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  • MONDAY’S STUDY AT NewEnergyNews, April 12:
  • SoCalEdison’s Newest Plan To Mitigate Wildfires

    Wednesday, June 27, 2012


    Renewables 2012 Global Status Report

    June 2012 (Renewable Energy Policy Network for the 21st Century)

    Key Findings

    Renewable energy markets and policy frameworks have evolved rapidly in recent years. This report provides a comprehensive and timely overview of renewable energy market, industry, investment, and policy developments worldwide. It relies on the most recent data available, provided by a network of more than 400 contributors and researchers from around the world, all of which is brought together by a multi-disciplinary authoring team. The report covers recent developments, current status, and key trends; by design, it does not provide analysis or forecast the future.

    As such, this report and subsequent editions will serve as a benchmark for measuring global progress in the deployment of renewable energy, which is of particular interest in this International Year of Sustainable Energy for All. UN Secretary-General Ban Ki-moon has marked the occasion with a new global initiative, Sustainable Energy for All, which seeks to mobilise global action on three interlinked objectives to be achieved by 2030: universal access to modern energy services, improved rates of energy efficiency, and expanded use of renewable energy sources.

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    Renewable Energy Growth in All End-Use Sectors

    Renewable energy sources have grown to supply an estimated 16.7% of global final energy consumption in 2010. Of this total, modern renewable energy accounted for an estimated 8.2%, a share that has increased in recent years, while the share from traditional biomass has declined slightly to an estimated 8.5%. During 2011, modern renewables continued to grow strongly in all end-use sectors: power, heating and cooling, and transport.

    In the power sector, renewables accounted for almost half of the estimated 208 gigawatts (GW) of electric capacity added globally during 2011. Wind and solar photovoltaics (PV) accounted for almost 40% and 30% of new renewable capacity, respectively, followed by hydropower (nearly 25%). By the end of 2011, total renewable power capacity worldwide exceeded 1,360 GW, up 8% over 2010; renewables comprised more than 25% of total global power-generating capacity (estimated at 5,360 GW in 2011) and supplied an estimated 20.3% of global electricity. Non-hydropower renewables exceeded 390 GW, a 24% capacity increase over 2010.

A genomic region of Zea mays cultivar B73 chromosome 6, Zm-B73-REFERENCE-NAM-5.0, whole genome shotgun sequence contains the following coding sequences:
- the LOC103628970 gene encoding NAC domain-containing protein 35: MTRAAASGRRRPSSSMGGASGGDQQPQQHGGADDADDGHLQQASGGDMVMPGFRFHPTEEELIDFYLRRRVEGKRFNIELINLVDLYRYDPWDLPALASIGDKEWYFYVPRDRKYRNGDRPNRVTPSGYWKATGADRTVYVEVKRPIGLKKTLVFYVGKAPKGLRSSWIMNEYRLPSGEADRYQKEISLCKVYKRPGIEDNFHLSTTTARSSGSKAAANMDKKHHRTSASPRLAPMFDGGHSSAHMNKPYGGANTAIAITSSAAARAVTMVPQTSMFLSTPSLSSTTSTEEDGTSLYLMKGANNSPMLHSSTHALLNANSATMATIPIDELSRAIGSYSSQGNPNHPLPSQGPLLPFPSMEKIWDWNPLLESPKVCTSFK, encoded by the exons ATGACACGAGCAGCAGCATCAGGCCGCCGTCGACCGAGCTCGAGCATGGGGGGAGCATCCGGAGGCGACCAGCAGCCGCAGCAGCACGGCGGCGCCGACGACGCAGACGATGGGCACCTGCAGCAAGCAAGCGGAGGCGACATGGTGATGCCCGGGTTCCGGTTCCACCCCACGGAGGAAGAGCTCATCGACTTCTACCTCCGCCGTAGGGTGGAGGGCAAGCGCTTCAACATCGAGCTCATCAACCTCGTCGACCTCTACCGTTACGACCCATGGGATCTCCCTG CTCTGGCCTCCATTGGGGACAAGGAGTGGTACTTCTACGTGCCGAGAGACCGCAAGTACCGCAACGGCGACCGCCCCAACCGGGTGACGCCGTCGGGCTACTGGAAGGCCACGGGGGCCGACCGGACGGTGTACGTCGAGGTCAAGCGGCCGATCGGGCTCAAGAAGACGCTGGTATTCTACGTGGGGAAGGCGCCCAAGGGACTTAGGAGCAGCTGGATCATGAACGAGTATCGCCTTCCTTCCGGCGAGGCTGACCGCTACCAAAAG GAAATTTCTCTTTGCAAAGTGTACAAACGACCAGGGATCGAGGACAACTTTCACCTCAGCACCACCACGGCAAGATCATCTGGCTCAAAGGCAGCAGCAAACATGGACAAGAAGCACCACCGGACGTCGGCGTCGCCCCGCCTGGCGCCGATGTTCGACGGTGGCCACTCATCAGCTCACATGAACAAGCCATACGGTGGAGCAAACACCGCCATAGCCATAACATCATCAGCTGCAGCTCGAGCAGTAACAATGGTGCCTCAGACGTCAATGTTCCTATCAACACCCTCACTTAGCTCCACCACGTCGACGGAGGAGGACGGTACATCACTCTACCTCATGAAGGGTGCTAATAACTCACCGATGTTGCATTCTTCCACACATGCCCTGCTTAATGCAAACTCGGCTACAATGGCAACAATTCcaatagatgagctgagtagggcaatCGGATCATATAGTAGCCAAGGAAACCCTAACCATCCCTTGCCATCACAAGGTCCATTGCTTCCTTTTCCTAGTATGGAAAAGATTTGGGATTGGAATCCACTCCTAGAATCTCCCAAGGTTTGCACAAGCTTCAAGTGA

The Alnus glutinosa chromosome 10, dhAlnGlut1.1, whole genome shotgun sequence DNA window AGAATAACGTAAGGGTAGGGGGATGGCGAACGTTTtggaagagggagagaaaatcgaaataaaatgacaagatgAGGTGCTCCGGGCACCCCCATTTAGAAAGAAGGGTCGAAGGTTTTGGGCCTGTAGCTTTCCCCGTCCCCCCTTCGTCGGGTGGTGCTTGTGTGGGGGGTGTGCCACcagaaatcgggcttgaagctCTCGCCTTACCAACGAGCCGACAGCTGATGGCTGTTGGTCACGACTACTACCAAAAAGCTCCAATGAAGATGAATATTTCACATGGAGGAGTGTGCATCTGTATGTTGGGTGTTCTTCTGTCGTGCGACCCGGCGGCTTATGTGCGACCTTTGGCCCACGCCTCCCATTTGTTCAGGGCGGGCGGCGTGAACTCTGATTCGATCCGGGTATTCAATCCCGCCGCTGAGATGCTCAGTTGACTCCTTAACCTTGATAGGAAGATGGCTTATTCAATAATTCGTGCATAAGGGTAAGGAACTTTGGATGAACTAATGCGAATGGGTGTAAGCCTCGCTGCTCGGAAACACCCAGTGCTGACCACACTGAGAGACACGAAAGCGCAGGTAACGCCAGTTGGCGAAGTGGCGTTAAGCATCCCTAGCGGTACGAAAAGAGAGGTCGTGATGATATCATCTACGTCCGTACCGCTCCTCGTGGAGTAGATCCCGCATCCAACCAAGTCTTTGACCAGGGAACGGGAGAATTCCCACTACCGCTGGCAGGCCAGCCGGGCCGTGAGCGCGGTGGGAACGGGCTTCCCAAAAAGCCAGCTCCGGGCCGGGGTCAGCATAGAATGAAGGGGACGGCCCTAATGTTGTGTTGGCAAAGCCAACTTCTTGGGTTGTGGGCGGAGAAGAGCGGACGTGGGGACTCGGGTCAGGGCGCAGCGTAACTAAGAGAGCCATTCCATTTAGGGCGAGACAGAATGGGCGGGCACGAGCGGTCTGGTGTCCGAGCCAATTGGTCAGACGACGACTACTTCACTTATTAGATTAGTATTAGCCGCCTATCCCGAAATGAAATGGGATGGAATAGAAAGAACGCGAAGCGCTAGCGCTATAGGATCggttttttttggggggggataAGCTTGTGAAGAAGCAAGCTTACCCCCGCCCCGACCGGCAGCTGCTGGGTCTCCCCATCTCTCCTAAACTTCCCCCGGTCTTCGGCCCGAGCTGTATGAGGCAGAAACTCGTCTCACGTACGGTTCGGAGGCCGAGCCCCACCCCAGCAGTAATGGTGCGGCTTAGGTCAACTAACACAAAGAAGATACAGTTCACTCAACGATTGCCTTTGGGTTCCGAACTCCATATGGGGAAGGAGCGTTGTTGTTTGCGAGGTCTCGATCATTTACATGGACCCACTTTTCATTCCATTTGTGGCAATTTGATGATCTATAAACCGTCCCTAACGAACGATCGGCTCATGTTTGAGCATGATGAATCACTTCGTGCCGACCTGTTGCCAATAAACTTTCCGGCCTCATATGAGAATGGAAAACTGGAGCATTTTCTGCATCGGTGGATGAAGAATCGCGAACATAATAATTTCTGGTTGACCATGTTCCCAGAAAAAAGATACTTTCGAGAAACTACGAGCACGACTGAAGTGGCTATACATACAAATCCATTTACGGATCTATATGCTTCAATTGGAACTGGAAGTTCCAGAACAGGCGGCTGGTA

The heating and cooling sector offers an immense yet mostly untapped potential for renewable energy deployment. Heat from biomass, solar, and geothermal sources already represents a significant portion of the energy derived from renewables, and the sector is slowly evolving as countries (particularly in the European Union) are starting to enact supporting policies and to track the share of heat derived from renewable sources. Trends in the heating (and cooling) sector include an increase in system size, expanding use of combined heat and power (CHP), the feeding of renewable heating and cooling into district networks, and the use of renewable heat for industrial purposes.

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    Renewable energy is used in the transport sector in the form of gaseous and liquid biofuels; liquid biofuels provided about 3% of global road transport fuels in 2011, more than any other renewable energy source in the transport sector. Electricity powers trains, subways, and a small but growing number of passenger cars and motorised cycles, and there are limited but increasing initiatives to link electric transport with renewable energy.

    Solar PV grew the fastest of all renewable technologies during the period from end-2006 through 2011, with operating capacity increasing by an average of 58% annually, followed by concentrating solar thermal power (CSP), which increased almost 37% annually over this period from a small base, and wind power (26%).

    Demand is also growing rapidly for solar thermal heat systems, geothermal ground-source heat pumps, and some solid biomass fuels, such as wood pellets. The development of liquid biofuels has been mixed in recent years, with biodiesel production expanding in 2011 and ethanol production stable or down slightly compared with 2010. Hydropower and geothermal power are growing globally at rates averaging 2–3% per year. In several countries, however, the growth in these and other renewable technologies far exceeds the global average.